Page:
James Lawton: Old invincibility now only serves to haunt Wenger

The tyranny of results invariably exerts itself. For Arsène Wenger it is now knocking on his door

One of Arsène Wenger's most passionate admirers, Arsenal's old Double-winning goalkeeper Bob Wilson, has rather brought matters to a head. While charging the media with an active, pernicious conspiracy against the great manager, he wonders, disdainfully, about their idea of a replacement.

Loyalty is a wonderful quality but it doesn't always place you slap bang in the middle of reality.

Really, is it still an irreplaceable Wenger? The concept, let's face it, may have served its time, however dismal a statement this makes about the durability of respect for brilliant achievement in modern football.

The truth, painful though it may be to all those who have for so long held the embattled Frenchman in the highest esteem, is that if the man who fashioned and inspired the unbeatable side of 2004 was utterly indispensable, the same cannot be said, at least with anything like the same confidence, of the one wearing his clothes seven years later.

Of course, it is tempting to believe that Wenger can recreate some of that old aura – and certainly it is no hardship acknowledging the superb principles he has followed in transferring the team he once lifted so sublimely to the splendours of the Emirates Stadium.

Wenger's approach is more than a business model. It is a moral statement. Unfortunately, something more is required.

It is the competitive edge which he once produced with such casual elegance of mind and action that he might have been meeting a challenge no greater than turning the page of his morning newspaper. This is not the picture we have now. It is of a man driven into a most discouraging corner, one who has just lost in Cesc Fabregas one great protégé to Barcelona and understands that another, Samir Nasri, is preparing to leave with much unfinished business at the ground where he was so quickly celebrated. Like every other manager at every level of the game, Wenger no doubt is buoyed by recurring hope, in his case that Jack Wilshere will justify the belief that he is the English player of his generation by some distance, that the mantle of Fabregas will be worn without a flicker of self-doubt and that Aaron Ramsey will be another proven example of an unrivalled flair for identifying exceptional talent.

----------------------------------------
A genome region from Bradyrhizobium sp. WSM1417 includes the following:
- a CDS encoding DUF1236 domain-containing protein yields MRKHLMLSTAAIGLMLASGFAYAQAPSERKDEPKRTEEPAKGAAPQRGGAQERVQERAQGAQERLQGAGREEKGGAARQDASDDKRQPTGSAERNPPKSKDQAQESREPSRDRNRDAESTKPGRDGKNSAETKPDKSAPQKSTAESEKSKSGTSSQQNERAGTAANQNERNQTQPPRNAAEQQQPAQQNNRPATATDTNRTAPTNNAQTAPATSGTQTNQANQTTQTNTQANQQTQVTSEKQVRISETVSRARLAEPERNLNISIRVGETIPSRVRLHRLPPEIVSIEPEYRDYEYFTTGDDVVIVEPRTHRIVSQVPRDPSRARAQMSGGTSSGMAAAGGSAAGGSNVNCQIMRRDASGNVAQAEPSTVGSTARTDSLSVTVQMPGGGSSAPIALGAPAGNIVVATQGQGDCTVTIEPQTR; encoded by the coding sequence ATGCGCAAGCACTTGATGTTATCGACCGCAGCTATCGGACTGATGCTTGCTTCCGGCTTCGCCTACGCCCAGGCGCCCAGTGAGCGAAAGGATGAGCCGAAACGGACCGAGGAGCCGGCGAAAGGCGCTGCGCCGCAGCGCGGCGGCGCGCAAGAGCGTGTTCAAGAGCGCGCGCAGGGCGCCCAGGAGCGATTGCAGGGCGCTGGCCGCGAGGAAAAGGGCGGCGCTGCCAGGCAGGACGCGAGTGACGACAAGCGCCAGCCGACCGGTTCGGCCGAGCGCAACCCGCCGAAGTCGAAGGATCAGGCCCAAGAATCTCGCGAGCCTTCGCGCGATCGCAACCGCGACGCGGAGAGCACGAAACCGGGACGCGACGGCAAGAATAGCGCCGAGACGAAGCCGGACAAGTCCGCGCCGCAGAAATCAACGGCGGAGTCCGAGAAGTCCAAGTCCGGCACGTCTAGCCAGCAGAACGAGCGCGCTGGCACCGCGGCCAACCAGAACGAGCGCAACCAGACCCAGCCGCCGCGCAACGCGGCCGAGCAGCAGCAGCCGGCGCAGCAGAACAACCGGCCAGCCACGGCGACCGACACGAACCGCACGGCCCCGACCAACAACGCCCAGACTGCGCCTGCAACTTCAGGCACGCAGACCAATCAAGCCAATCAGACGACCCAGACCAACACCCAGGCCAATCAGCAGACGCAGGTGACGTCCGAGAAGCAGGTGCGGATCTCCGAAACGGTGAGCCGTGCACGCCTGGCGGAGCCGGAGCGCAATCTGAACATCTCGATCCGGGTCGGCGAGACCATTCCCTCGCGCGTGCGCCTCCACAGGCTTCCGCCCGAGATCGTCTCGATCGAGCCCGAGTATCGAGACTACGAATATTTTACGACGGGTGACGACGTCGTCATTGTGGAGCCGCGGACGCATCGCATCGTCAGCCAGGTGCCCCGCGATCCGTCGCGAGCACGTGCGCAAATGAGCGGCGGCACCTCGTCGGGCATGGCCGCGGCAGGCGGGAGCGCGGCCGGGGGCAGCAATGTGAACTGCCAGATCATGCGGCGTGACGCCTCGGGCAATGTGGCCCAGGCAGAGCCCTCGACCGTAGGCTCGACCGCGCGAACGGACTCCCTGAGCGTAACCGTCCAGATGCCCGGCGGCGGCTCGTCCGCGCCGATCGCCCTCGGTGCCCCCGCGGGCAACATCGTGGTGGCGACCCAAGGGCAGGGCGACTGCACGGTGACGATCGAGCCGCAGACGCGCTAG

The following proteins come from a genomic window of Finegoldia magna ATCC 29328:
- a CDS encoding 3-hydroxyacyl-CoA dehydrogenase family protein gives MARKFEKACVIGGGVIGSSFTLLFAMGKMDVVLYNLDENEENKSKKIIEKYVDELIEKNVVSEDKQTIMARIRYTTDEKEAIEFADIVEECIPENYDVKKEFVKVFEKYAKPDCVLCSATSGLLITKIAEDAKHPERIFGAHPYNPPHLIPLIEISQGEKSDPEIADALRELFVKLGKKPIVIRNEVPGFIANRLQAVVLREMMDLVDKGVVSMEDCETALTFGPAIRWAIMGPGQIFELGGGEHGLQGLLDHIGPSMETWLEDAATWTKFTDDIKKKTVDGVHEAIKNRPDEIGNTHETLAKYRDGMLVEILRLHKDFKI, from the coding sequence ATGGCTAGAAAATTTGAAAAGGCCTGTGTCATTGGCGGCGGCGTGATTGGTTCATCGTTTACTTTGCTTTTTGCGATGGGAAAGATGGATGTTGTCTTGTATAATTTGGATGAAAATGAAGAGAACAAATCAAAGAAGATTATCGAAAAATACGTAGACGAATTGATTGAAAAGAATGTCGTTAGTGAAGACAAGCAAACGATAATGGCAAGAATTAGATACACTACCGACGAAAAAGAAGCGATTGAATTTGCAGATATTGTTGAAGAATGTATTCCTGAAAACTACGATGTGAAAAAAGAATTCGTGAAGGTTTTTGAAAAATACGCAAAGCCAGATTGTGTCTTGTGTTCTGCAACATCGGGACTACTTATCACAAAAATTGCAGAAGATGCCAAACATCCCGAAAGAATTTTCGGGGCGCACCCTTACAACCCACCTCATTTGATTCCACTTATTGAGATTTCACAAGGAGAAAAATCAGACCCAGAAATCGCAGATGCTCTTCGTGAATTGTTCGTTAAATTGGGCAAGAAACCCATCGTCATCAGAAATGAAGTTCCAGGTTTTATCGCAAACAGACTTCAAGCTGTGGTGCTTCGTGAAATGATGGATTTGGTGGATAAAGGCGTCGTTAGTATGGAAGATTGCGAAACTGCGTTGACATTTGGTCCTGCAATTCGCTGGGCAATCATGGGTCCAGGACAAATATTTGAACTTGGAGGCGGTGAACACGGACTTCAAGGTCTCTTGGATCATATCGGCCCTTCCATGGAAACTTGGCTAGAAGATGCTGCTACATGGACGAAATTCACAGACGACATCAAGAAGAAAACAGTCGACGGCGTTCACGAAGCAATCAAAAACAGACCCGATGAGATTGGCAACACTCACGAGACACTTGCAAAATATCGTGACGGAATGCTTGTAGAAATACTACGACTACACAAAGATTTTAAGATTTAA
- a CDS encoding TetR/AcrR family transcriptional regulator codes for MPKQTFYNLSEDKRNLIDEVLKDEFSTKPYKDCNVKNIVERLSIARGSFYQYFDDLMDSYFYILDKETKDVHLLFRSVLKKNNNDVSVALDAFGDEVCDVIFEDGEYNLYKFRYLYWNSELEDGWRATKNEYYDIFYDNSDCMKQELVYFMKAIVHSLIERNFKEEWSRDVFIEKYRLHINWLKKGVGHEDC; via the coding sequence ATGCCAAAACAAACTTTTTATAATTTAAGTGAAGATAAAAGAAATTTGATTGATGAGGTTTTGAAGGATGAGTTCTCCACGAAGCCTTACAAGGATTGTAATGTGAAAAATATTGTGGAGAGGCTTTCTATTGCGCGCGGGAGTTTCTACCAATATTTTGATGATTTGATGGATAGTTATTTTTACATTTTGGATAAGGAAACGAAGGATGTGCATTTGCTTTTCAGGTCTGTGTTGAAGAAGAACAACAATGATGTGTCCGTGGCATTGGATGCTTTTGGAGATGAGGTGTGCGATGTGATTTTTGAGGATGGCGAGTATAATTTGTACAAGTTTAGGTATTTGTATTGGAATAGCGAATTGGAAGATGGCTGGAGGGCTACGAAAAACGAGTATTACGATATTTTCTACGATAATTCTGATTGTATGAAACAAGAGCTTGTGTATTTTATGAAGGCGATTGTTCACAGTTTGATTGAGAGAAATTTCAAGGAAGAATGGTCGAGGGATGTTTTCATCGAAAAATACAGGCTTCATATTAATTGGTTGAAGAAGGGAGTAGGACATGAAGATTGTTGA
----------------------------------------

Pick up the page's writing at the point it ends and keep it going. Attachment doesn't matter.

Maybe Gervinho's skill will quickly dismiss the memory of his catastrophic misjudgement at St James' Park last weekend and perhaps, like a besieged conjuror, Wenger will at the last moment produce a white rabbit with some propensity to defend.

Still, it is idle to ignore the odds building against Wenger's ability to maintain any sense that Arsenal remain one of the more serious forces at the top of English and European football. Increasingly voluble voices say that Wenger has been encouraged to buy by the board but that he continues to sit in the face of a menacing tide. Certainly, there were reasons for concern this week when the great prize of Champions League revenue, under Wenger for so long such a seamless source of major income, was put under threat by Udinese – and at the end of the game was protected by someone as raw as young Carl Jenkinson.

Wenger's achievements scarcely need listing here. But none of them removes him from the obligation that sooner or later confronts the greatest of football managers. It is the need not only to win but also to make an indisputable case for such a possibility.

Rightly, Chelsea were castigated for their treatment of Carlo Ancelotti, sent on his way a season after winning the Double. But sooner or later, the tyranny of results invariably exerts itself. For Wenger, six years after his last trophy, it is only now knocking lightly on his door.

This may outrage his admirers, may provoke that talk of conspiracy and envy and a colossal lack of understanding about the weight of the manager's contribution to the life and the horizons of the club, but it hardly offends a truth that in football cannot be ultimately denied.

Sooner or later all the great managers are required to show their teams are moving forward. When they cannot do this, they are reminded that the greatest achievements in football have never proofed a man against the possibility of being asked to walk away.

In so many ways it is unthinkable that this might be the fate of Wenger. Even in defeat, his team still offers haunting promise. Even in defeat, the dream persists that one day his football will be triumphant again, as it was when Thierry Henry and Patrick Vieira were in their great pomp and a kid like Fabregas was just an underpinning of unbroken success.

Wenger could do anything then, of course. He could make beautiful, winning football – he could ransack the world for the best of its young talent. But that was before the conspiracy, the one football always has up its sleeve – and from which no one will ever be exempt.

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